Reducing Pressure on Internal R&D – In this knowledge economy, more and more companies are turning to an open innovation process in which they buy or license innovations to supplement and even replace their internal R&D. With the increasing emphasis on innovation and decreasing technology life-cycles, it’s imperative that a company looks into the ROI of its internal R&D. This will not only help them manage their R&D expenses better but also increase the number of innovation available to them and increase the speed of their product introductions. For this, it’s essential that the companies study the patent landscape and implement strategic analyses. These analyses will help them in identify the target which is active in the desired technology domain.
Bridging the Technology Gap in the Core Business – Companies are always looking at ‘synergy’ in any M&A deal. Many a times this synergy can be derived from complementary technologies. The addition of this technology to their portfolio would mean end-to-end integration of all components required to launch the product in the market. Take the case of the acquisition of SwitchOn networks by PMC-Sierra for $ 450 million. SwitchOn was a pioneer in wirespeed packet classification and inspection technology. It provided standard semiconductor and software components to enable applications such as QoS, Load Balancing, URL Switching Firewalling, etc. at wire speeds exceeding OC-48. It also had a patent pending on this technology, which on being granted would provide it the right to exclude any other company from using this technology. PMC-Sierra, on the other hand had expertise in broadband communications and has worldwide technical and sales support network. The addition of SwitchOn’s packet classification expertise was complementary to PMC-Sierra’s broadband communications strategy. With SwitchOn’s acquisition, it also acquired its patent which helped it achieve the strategic leverage in its domain.
Mitigating IP Litigation Risks – In a recent survey of Wall Street professionals conducted by CRA International, 75% of respondents indicated that patent litigation exposure was “important” or “very important” in valuing investment opportunities. Well, who could be in a better position to vouch for this than our beloved Google! In order to protect itself from the barrage of patent litigations involving Android, the count of which had reached 37 by March this year, it was no less than desperate to look for a strong patent portfolio. After the Nortel loss, when it bid an amount of $‘Pi’ billion for 6000 patents, it would have realized the actual seriousness which surrounds such patents not only in terms of money but also the business sense that they make. Its acquisition of Motorola Mobility is testament to the fact that a sound patent portfolio is one of the best cushions to have in the technology space.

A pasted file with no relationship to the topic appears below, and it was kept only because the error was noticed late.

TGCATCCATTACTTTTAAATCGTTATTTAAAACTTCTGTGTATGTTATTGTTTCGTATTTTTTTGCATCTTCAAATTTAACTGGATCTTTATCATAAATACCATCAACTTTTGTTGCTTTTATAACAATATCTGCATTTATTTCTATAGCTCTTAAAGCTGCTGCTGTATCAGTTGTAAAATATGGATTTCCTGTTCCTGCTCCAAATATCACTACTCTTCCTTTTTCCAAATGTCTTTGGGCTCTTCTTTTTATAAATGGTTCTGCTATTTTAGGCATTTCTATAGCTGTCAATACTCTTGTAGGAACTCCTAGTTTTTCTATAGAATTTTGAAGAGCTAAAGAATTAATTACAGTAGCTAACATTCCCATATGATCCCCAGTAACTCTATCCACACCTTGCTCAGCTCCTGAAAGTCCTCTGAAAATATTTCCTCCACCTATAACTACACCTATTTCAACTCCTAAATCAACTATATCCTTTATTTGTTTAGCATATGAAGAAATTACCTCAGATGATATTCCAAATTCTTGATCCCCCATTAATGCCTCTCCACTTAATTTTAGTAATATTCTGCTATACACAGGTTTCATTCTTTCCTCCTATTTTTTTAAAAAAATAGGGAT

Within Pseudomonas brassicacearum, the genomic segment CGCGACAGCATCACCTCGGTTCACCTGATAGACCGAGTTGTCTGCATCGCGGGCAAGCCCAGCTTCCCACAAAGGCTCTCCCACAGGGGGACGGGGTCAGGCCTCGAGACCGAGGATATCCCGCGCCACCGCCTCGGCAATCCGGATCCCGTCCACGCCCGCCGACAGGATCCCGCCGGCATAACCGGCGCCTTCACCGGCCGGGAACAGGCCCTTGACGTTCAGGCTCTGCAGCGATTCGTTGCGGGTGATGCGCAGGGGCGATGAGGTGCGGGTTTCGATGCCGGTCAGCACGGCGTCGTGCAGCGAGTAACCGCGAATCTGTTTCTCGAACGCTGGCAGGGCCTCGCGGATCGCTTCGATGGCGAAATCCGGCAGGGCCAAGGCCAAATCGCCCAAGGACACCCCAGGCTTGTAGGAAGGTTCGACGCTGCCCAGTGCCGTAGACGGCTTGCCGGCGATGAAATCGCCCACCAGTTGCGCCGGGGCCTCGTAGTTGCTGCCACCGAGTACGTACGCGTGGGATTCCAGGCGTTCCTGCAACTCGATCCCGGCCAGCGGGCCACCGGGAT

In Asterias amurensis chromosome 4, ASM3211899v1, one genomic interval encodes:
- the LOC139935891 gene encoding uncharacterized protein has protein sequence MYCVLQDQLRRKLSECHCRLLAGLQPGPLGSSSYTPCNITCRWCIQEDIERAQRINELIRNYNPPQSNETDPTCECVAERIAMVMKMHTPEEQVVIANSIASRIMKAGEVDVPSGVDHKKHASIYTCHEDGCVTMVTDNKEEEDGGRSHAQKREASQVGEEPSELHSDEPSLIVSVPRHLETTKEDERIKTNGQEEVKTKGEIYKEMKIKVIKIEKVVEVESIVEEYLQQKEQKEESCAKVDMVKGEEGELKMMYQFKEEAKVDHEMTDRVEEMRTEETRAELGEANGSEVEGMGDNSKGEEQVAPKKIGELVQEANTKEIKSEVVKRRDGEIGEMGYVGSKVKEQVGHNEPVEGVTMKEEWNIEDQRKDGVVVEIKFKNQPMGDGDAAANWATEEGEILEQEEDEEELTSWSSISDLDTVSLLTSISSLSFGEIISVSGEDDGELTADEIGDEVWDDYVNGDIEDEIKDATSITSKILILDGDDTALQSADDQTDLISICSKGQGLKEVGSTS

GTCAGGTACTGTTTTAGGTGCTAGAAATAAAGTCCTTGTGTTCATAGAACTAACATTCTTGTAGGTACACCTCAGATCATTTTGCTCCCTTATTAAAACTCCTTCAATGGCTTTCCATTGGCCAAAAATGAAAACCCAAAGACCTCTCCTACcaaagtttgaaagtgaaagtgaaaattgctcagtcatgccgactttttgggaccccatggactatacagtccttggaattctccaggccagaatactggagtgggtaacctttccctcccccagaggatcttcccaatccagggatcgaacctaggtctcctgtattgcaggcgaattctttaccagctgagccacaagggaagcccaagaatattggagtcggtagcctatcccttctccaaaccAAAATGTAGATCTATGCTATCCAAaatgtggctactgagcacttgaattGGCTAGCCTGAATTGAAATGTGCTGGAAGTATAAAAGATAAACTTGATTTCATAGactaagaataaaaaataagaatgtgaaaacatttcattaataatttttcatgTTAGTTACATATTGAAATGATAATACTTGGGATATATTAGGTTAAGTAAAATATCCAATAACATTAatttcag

Patent Trolls – Strong patent portfolios have been the targets of several non-practicing entities (NPE) also referred to as trolls. These NPEs acquire companies having strong patents but are in either in distress or are ready to be acquired (read: sell their patents) for the amounts offered by the NPEs. However, the NPEs do not develop any products around those patents. They initiate patent litigations against the practicing companies with the sole intention of receiving generous settlement amounts. While the jury is still out on the ethical part of this business model, as far as it legal, a few companies continue to do it and successfully so. Firms like Intellectual Ventures, MOSAID, Tessera etc. have portfolios running into thousands of patents. All they do is find a hot patent and assert it against large companies.

Non-Technology Driven Deals
All the technology-driven M&A deals would tend to focus on the patent portfolio which is at stake. However, there are other forms of IP like copyrights and trademark, which can figure in the strategic objectives of a company. Here are a few reasons which would cause IP to influence a company’s M&A strategy:
Improve Distribution Channels – The merger of AOL and Time-Warner was one which involved equals in their respective industries. Time-Warner had a huge collection of copyrighted entertainment media including content magazines, movies, books, music and programming. However, with the increasing penetration of internet it was looking at alternate distribution channels to reach out to its audience. Thus, the decision to merge with AOL, which had become a huge brand in the internet space made a lot of sense.